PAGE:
Almost every species of lemur, wide-eyed primates unique to Madagascar, is under threat of extinction.
That is the conclusion of an international group of conservationists, who carried out an assessment of the animals’ status.
This “Primate Specialist Group” reviewed and compared the latest research into lemur populations and the threats to their habitat and survival.
Lemurs, they concluded, are the most endangered primates in the world.
In a statement, Russ Mittermeier, from the charity Global Wildlife Conservation, who is chair of the Primate Specialist Group which delivered the alarming conclusions, said that it highlighted the “very high extinction risk to Madagascar’s unique lemurs” and was “indicative of the grave threats to Madagascar biodiversity as a whole”.
“Madagascar’s unique and wonderful species are its greatest asset,” he added.
The animals face a variety of threats, primarily the destruction of their tropical forest habitat, from so-called slash-and-burn agriculture, illegal logging, charcoal production and mining.
The hunting of lemurs for food, and their live capture for the pet trade has also emerged as a serious threat to their survival.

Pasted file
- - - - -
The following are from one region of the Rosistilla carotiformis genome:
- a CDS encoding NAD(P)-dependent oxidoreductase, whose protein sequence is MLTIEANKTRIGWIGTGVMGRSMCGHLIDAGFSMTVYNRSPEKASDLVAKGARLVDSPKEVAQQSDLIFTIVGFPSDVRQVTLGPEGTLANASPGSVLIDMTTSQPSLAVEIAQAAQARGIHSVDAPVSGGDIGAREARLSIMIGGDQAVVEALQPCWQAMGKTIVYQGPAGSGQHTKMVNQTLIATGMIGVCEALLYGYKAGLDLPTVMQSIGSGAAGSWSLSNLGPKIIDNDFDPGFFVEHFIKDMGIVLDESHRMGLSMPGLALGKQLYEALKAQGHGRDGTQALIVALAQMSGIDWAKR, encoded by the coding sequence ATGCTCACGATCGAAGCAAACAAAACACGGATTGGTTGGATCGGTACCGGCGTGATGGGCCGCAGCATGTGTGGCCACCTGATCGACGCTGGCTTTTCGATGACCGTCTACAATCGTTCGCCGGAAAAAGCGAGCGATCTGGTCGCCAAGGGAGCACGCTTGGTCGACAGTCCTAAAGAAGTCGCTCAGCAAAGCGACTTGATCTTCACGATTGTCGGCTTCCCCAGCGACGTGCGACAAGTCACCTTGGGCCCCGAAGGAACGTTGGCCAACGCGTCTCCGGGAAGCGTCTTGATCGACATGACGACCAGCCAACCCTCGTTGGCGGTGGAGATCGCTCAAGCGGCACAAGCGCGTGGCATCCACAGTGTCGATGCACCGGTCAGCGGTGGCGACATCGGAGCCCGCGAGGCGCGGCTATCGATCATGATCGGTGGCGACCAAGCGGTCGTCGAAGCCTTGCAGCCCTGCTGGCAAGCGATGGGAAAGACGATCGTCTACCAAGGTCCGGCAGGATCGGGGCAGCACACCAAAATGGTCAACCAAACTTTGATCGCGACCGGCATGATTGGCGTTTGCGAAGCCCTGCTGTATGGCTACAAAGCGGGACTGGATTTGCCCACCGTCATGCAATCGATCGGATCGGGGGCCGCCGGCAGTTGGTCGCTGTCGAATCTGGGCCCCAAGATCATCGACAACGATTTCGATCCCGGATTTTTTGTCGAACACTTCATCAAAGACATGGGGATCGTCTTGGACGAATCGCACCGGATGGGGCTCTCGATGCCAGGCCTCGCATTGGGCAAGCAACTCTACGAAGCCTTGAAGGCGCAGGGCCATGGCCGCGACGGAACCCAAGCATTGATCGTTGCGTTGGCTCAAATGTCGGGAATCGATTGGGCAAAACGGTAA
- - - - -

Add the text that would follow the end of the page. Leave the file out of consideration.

Prof Christoph Schwitzer from Bristol Zoological Society is deputy chair of the Primate Specialist Group. He told the BBC: “More and more, we are seeing unsustainable levels of lemur poaching.
“We see commercial hunting as well – probably for local restaurants. And this is a new phenomenon for Madagascar – we didn’t see it at this scale 15 years ago.”
There are 111 known species and subspecies of lemur, all endemic to Madagascar, and this group concluded that 105 of those were under threat.
This workshop, convened by the International Union for the Conservation of Nature (IUCN), is the first step in an official assessment of the conservation status of every studied species, which is ultimately published as what is known as the Red List of Threatened Species.
The findings though will go through a peer review process before the Red List is officially updated to reflect them.
What can be done to prevent the animals dying out?
Although the conclusions sound dire, that is the aim of this assessment process – to examine the latest research and use it to work out what the most urgent conservation priorities are.
The IUCN has also already implemented what it calls a “lemur action plan” to save the animals, with plans including protecting habitats where the most threatened species live and tackling poverty through ecotourism schemes, in order to help local people to avoid the need to hunt the animals.
Prof Schwitzer said that he was an “eternal optimist”, adding that it was “important that people shout about this”.
“People who love lemurs need to shout about these problems and get the message out there,” he told BBC News.
“When we published the lemur action plan and the media picked up on it, suddenly we had people call offering to help – to donate money or other resources.
“That can really make a difference.”